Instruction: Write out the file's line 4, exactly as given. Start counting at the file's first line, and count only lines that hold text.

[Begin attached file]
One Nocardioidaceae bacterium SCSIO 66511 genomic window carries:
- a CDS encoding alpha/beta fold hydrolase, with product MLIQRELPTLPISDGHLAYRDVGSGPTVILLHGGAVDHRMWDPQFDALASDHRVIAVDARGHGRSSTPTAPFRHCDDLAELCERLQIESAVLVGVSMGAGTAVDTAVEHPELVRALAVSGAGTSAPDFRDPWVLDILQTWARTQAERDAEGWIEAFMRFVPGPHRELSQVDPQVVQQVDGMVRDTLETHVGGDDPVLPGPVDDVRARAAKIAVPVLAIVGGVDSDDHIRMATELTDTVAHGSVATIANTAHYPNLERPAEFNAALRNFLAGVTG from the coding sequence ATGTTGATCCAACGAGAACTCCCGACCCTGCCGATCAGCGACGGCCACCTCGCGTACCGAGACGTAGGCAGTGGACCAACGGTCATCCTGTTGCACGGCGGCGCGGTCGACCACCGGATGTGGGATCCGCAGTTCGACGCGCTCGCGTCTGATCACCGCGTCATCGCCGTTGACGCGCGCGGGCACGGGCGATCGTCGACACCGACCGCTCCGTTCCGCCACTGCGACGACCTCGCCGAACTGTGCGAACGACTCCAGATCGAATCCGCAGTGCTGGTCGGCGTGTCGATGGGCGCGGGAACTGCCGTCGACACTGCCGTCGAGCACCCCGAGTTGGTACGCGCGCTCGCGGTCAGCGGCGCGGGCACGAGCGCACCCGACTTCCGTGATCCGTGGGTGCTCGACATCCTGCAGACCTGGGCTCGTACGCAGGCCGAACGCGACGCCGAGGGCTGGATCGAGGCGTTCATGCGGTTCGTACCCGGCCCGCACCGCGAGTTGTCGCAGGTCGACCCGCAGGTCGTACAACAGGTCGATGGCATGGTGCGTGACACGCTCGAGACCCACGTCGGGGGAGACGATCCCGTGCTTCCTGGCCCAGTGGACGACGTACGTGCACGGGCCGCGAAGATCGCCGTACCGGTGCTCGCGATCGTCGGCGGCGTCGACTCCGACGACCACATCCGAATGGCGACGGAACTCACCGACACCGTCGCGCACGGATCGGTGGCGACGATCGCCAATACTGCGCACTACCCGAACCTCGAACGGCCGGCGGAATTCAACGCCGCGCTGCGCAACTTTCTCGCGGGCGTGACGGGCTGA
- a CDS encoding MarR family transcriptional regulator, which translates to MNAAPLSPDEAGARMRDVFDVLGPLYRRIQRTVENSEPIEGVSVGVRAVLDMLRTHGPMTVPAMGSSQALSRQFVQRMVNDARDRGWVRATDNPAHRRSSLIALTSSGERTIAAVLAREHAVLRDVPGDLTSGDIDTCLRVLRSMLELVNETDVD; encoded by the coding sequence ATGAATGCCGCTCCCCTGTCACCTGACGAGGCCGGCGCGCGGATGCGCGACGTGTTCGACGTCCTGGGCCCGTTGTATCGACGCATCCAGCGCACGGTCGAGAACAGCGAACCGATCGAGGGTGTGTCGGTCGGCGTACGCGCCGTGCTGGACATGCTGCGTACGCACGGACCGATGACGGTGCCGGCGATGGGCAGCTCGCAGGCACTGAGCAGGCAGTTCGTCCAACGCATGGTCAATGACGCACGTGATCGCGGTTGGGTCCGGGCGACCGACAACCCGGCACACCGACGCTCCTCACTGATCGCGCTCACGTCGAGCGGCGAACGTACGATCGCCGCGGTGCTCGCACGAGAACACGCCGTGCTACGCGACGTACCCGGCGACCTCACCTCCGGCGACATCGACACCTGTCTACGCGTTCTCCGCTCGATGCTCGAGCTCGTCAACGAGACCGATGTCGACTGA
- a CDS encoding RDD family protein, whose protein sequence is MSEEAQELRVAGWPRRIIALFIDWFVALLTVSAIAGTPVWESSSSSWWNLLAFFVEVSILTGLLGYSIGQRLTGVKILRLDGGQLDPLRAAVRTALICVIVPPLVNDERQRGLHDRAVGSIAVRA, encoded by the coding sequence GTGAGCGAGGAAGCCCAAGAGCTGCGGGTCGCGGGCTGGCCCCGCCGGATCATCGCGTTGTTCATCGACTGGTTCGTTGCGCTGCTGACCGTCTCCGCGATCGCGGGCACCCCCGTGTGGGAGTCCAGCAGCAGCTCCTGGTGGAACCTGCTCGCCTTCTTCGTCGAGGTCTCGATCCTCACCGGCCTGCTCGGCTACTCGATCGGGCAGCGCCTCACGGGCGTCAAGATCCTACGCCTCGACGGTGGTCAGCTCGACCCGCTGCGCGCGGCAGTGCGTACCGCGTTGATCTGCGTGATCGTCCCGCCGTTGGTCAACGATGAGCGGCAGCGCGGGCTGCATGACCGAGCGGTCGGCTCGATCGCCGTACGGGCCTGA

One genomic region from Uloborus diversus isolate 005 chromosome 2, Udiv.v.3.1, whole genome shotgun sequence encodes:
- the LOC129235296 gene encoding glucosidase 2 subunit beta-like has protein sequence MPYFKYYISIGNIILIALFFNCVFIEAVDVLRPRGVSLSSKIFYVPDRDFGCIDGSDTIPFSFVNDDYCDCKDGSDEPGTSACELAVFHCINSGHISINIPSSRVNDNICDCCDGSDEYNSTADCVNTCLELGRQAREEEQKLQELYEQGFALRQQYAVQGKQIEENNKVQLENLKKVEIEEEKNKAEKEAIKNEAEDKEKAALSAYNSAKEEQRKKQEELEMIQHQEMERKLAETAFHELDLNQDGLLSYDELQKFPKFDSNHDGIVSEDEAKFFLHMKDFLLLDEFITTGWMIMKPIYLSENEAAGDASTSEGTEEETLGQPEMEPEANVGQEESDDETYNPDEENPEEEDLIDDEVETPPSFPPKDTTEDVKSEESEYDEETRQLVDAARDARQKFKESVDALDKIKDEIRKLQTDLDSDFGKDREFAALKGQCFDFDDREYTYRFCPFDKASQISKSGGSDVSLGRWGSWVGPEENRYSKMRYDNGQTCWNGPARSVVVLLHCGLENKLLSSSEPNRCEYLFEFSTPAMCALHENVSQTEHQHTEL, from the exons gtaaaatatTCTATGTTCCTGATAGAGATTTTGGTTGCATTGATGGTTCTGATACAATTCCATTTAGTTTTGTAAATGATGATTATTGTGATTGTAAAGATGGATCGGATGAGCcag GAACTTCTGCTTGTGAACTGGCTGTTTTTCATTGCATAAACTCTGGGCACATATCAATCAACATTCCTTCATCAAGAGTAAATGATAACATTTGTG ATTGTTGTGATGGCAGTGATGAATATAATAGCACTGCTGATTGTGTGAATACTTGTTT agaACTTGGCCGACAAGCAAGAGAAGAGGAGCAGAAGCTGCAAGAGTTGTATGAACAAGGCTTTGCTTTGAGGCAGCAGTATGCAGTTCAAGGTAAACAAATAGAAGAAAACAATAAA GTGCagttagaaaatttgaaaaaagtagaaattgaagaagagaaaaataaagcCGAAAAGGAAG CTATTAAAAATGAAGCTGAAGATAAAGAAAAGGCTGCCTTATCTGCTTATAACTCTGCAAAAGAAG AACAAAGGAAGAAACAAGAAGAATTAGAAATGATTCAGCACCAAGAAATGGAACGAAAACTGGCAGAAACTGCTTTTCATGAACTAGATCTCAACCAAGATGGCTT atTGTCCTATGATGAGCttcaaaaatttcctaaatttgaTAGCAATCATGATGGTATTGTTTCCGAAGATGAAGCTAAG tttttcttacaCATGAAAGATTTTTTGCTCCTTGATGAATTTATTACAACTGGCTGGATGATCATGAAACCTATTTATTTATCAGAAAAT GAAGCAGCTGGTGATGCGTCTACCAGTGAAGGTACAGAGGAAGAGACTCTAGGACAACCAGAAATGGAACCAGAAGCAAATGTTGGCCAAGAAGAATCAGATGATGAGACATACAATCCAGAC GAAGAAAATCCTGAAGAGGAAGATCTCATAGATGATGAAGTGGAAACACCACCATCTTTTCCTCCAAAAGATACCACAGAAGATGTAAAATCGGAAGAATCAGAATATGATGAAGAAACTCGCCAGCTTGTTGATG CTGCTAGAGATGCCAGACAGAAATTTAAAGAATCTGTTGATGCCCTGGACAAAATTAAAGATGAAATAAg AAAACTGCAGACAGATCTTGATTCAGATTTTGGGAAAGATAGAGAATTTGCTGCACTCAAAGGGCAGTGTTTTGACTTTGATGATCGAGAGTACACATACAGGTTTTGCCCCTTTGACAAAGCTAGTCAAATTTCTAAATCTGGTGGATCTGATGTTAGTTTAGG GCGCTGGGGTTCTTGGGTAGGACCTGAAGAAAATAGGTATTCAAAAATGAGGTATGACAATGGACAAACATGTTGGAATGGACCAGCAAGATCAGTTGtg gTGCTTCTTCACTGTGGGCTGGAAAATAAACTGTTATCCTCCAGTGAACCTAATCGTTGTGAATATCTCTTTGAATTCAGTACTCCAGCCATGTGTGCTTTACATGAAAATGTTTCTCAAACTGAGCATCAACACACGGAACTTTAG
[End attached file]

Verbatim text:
- a CDS encoding RDD family protein, whose protein sequence is MSEEAQELRVAGWPRRIIALFIDWFVALLTVSAIAGTPVWESSSSSWWNLLAFFVEVSILTGLLGYSIGQRLTGVKILRLDGGQLDPLRAAVRTALICVIVPPLVNDERQRGLHDRAVGSIAVRA, encoded by the coding sequence GTGAGCGAGGAAGCCCAAGAGCTGCGGGTCGCGGGCTGGCCCCGCCGGATCATCGCGTTGTTCATCGACTGGTTCGTTGCGCTGCTGACCGTCTCCGCGATCGCGGGCACCCCCGTGTGGGAGTCCAGCAGCAGCTCCTGGTGGAACCTGCTCGCCTTCTTCGTCGAGGTCTCGATCCTCACCGGCCTGCTCGGCTACTCGATCGGGCAGCGCCTCACGGGCGTCAAGATCCTACGCCTCGACGGTGGTCAGCTCGACCCGCTGCGCGCGGCAGTGCGTACCGCGTTGATCTGCGTGATCGTCCCGCCGTTGGTCAACGATGAGCGGCAGCGCGGGCTGCATGACCGAGCGGTCGGCTCGATCGCCGTACGGGCCTGA